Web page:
By Emily Cepla, NAMI Program Manager, Child and Adolescent Action Center
As we get older, our bodies age in three ways: physically, cognitively and psychosocially. Our faces wrinkle and health deteriorates; our memories start to fail us and cognitive functions slow down; and we start to feel worse about ourselves and become more withdrawn from society and relationships. These changes are part of our human nature, however with certain preexisting illnesses, such as mental illnesses or physical ailments, aging may be a serious concern.
For the last 20 years, Dr. Dilip Jeste has studied the effects of aging in 1,500 middle-aged and older people living with schizophrenia and has found some very encouraging results. While it is true that people living with schizophrenia have a higher risk of developing physical illnesses than the general population, they actually do not age any faster cognitively than those living without schizophrenia. Even more promising, his research has shown that psychosocial functioning actually improves with age for people living with schizophrenia. They have learned from the past and are now more able to adhere to mental health treatment, have higher self-esteem and a better quality of life.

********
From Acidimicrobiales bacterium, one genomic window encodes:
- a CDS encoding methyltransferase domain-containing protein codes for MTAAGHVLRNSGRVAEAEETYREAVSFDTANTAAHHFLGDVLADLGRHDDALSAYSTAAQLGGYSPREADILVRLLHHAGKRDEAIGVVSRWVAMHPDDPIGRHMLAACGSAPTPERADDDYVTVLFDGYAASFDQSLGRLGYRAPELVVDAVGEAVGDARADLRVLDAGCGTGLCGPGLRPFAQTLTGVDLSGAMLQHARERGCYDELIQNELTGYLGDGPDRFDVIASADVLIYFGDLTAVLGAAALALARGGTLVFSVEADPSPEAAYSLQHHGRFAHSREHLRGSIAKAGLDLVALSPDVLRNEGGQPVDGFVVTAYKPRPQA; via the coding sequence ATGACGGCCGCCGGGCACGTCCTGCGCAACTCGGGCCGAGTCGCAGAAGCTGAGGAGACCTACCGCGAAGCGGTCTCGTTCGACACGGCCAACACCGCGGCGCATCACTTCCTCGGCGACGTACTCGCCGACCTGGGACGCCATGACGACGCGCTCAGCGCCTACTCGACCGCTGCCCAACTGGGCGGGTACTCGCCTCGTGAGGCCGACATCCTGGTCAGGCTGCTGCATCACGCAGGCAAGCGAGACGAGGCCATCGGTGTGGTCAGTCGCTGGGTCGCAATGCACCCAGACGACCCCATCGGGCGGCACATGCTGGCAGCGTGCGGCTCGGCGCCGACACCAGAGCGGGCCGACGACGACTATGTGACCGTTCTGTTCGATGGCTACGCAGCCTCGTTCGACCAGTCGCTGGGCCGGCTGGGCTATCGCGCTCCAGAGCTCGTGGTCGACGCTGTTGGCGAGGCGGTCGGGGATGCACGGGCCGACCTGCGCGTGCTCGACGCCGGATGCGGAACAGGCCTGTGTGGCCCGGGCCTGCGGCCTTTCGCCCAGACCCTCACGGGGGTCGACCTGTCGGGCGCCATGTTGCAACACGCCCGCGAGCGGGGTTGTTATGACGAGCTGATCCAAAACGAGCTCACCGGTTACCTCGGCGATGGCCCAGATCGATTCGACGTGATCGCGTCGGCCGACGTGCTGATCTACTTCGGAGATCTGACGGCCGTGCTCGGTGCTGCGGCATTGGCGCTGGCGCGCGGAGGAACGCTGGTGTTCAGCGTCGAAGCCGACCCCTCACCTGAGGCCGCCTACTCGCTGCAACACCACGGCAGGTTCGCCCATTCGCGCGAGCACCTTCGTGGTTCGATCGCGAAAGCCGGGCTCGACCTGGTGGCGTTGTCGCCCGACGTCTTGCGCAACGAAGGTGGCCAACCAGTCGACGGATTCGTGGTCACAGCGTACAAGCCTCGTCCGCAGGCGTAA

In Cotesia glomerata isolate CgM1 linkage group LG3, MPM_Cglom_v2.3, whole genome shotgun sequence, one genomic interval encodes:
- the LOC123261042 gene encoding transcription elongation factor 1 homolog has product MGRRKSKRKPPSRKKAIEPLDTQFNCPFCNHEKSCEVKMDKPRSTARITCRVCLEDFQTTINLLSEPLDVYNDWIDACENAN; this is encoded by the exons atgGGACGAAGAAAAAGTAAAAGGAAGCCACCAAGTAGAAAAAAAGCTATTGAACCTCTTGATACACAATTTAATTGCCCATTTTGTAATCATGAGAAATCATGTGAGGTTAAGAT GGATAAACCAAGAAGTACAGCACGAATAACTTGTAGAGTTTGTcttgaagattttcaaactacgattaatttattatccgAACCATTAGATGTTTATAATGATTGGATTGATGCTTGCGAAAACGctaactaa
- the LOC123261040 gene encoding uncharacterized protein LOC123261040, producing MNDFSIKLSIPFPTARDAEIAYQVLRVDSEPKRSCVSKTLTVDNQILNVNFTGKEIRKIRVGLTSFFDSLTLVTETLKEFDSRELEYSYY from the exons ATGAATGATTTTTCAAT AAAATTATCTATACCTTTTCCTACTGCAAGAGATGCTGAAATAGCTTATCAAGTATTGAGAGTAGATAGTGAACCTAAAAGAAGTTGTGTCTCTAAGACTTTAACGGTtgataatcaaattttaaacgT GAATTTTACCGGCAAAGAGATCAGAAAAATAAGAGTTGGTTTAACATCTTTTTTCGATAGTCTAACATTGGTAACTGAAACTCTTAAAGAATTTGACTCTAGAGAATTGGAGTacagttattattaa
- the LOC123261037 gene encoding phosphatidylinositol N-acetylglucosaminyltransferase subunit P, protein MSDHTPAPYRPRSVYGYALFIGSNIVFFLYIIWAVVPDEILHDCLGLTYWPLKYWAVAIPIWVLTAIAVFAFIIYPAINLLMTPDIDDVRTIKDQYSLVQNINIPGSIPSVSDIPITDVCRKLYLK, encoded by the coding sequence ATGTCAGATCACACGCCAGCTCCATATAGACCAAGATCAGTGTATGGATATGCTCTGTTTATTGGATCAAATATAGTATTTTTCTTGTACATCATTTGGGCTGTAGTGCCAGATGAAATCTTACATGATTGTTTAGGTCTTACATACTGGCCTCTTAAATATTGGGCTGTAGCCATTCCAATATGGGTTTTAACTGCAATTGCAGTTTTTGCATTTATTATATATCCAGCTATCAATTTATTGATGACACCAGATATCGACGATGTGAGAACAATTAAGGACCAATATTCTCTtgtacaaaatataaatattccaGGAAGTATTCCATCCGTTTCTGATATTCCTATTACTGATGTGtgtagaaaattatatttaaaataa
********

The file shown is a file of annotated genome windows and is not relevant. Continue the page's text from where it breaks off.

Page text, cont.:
To help individuals with schizophrenia age successfully, Dr. Jeste employs the following four types of psychosocial therapy at his clinic in San Diego:
Cognitive behavioral therapy (CBT) and social skills training is a six-month group therapy that has been found to produce a significant improvement in social functioning in the patients who participate.
Functional Adaptation Skills Training (FAST) is a six-month program that provides people living with schizophrenia concrete tips about how to improve things that medication cannot. For example, it teaches participants how to manage their finances, plan events and navigate public transportation. This program showed significant improvement in the social skills of those who participated as well.
Vocational Rehabilitation, and supported employment, helps people with schizophrenia find and maintain jobs. It helps people learn how to communicate with employers and perform their daily tasks. At the end of the training, 70 percent of people who had been found employment were still employed.
Mobile interventions have been very useful in this population as well. Dr. Jeste and his colleagues are able to text their patients reminders about medication, therapy appointments and other important reminders. They have found this to be very successful with their patients.
As Dr. Jeste says, aging successfully with schizophrenia is not a fantasy. It can be a reality provided we give people the right treatment.
Dr. Dilip Jeste spoke about aging and schizophrenia on NAMI’s Ask the Doctor call in February. For a schedule of future Ask the Doctor calls and to listen to this call or other past calls, visit www.nami.org/askthedoctor.
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